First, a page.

This is untrue. People suffer brain injury every day without losing consciousness. In one well-known case, Phineas Gage suffered a severe frontal lobe injury when an explosive charge propelled a long iron bar into his skull. It entered through the lower left side of his face. He sat conversing with his fellow railway workers, the tip of the bar protruding from the top of his skull, until help arrived. He never lost consciousness.
Although Gage appeared to make a "complete " recovery, he suffered profound personality changes which cost him his job, his family and his mental health. There is no necessary connection between loss of consciousness and brain injury.
Myth no. 2
A person must strike his head on something to sustain a traumatic brain injury.
This is untrue. Brain injury leading to permanent damage and even death can occur in the absence of any blow to the head. Shaken baby syndrome and severe whiplash are only two examples of brain injuries where there has been no evidence of a blow to the head. Sudden acceleration/deceleration can cause the brain to strike the inside of the skull with sufficient force to cause bruising and shearing injuries, particularly to the frontal lobes.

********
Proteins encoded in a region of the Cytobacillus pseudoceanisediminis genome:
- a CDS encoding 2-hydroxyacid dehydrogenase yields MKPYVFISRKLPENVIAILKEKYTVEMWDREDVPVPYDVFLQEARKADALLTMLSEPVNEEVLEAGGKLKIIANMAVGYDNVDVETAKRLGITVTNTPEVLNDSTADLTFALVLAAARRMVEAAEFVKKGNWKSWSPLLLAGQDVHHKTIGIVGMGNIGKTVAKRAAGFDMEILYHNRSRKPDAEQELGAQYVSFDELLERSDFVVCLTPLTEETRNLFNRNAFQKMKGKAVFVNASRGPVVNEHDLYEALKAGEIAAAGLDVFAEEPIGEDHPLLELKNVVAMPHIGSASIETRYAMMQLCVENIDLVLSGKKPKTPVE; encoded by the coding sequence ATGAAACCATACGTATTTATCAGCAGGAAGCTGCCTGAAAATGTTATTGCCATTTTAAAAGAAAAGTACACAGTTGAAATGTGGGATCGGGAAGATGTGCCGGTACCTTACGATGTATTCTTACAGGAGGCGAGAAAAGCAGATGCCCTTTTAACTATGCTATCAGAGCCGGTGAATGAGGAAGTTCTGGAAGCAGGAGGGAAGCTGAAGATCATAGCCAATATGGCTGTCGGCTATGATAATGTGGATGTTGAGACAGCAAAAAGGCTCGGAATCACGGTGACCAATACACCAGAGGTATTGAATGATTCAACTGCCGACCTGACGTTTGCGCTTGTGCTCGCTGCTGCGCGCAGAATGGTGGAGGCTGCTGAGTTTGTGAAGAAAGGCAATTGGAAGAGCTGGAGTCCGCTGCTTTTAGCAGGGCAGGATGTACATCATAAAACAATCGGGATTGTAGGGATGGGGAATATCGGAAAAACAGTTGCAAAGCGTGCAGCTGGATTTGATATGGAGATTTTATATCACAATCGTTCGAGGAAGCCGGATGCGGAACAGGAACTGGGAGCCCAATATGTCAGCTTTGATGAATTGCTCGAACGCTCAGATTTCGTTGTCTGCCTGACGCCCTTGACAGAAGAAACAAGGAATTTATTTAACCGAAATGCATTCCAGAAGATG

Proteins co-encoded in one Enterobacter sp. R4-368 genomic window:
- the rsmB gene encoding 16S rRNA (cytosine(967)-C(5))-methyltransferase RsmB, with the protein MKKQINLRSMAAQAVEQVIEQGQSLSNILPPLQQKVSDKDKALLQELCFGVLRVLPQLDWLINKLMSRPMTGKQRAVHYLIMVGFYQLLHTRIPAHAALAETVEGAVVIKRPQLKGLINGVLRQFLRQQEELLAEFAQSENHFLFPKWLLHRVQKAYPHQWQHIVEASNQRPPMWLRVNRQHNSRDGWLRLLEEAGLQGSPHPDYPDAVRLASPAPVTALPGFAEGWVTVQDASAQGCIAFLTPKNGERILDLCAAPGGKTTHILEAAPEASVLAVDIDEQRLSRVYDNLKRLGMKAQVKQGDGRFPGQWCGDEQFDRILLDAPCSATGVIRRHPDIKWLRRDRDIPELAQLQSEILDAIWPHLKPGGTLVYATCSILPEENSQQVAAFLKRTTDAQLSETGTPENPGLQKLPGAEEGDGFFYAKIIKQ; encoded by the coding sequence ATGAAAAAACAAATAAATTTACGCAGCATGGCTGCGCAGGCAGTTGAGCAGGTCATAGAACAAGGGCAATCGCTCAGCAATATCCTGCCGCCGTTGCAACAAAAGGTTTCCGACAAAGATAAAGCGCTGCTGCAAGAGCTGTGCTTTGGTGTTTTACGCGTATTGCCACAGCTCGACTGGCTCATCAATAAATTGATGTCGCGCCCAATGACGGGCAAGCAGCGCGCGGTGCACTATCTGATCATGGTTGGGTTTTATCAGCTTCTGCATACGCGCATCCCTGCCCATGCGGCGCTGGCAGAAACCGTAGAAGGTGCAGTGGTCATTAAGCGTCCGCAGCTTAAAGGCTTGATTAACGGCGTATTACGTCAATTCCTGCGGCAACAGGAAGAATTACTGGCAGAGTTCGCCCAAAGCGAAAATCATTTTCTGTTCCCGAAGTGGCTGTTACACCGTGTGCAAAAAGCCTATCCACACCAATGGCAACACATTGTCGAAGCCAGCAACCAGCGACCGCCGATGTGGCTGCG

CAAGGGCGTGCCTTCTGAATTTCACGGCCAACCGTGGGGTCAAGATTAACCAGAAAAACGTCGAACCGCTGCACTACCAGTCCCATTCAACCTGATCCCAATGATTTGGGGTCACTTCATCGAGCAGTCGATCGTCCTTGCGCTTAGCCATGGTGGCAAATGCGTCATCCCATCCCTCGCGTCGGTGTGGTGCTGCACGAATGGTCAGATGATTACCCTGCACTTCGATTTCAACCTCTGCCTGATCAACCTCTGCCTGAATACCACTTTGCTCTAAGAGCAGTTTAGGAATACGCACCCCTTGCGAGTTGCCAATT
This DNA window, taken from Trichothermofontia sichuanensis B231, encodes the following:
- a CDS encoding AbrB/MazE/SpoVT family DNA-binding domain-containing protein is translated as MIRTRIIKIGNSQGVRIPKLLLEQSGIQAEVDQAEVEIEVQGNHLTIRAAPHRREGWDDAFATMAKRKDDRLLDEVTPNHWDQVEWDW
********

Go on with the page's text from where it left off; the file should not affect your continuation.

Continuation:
Myth no. 3
Minor head injuries such as whiplash or concussions in sports are purely transitory events and cannot cause long term disability.
This is untrue. Even minor head trauma can lead to long-term cognitive, emotional, intellectual and memory problems. This is particularly true where there has been significant acceleration/deceleration of the head (whiplash, shaken babies). It is not even necessary that the blows be repeated -- as in boxing -- although the risk of permanent injury increases with each incident.
Myth no. 4
People who complain of long term consequences after minor head injuries are mostly malingerers and hypochondriacs.
This is untrue. It is estimated that as many as 10-15% of persons who suffer a concussion may have long term changes affecting cognition, intellect, emotions, and personality. Such delayed symptoms are often overlooked or misdiagnosed, even when there was solid evidence of brain injury at the crash scene (concussion, shock, disorientation, post-traumatic amnesia, even loss of consciousness)